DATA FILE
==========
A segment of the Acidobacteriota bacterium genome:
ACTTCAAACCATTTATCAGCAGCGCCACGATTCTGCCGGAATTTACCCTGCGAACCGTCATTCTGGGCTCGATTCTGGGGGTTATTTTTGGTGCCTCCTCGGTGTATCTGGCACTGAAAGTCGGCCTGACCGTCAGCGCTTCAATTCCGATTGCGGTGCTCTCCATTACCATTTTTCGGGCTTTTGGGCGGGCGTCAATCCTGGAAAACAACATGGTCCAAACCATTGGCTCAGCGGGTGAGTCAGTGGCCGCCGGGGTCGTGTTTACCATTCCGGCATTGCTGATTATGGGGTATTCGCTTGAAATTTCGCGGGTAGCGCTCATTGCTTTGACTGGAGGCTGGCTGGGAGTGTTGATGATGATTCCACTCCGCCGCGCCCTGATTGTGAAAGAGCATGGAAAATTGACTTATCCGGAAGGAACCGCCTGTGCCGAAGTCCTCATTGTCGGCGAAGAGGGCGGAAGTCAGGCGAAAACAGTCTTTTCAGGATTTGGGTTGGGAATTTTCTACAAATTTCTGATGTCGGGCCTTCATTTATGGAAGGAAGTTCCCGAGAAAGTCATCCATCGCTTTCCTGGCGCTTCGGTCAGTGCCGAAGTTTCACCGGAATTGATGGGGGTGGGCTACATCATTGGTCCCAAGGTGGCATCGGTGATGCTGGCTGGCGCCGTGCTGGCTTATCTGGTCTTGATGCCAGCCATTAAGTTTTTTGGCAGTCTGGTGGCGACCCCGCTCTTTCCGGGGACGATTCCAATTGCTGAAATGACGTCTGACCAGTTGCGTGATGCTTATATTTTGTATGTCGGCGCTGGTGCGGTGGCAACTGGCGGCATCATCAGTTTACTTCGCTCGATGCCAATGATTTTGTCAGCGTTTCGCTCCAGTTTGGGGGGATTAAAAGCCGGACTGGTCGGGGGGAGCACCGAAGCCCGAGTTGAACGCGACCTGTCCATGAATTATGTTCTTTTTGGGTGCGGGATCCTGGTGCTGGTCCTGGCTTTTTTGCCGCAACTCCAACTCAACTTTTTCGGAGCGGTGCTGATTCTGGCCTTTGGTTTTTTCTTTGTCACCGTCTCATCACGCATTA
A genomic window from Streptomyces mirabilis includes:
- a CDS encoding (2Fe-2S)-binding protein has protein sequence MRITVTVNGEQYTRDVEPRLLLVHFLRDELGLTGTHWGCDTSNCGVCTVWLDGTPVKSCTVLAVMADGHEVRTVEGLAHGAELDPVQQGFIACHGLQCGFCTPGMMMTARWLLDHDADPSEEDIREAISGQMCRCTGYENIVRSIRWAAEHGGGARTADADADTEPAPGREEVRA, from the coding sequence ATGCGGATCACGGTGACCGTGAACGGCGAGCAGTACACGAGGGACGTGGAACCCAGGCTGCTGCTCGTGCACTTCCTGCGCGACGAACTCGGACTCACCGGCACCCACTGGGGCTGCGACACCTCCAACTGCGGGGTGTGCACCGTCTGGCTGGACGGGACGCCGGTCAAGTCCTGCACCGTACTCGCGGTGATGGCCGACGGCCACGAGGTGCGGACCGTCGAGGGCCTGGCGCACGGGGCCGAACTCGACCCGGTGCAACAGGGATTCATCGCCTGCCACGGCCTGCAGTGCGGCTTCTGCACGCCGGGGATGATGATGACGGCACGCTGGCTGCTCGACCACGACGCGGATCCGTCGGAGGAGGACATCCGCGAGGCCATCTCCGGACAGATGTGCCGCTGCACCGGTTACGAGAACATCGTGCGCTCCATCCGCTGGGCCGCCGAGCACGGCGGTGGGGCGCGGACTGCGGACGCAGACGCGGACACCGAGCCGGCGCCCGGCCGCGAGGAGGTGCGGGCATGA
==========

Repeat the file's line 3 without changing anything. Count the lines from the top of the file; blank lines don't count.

A genomic window from Streptomyces mirabilis includes: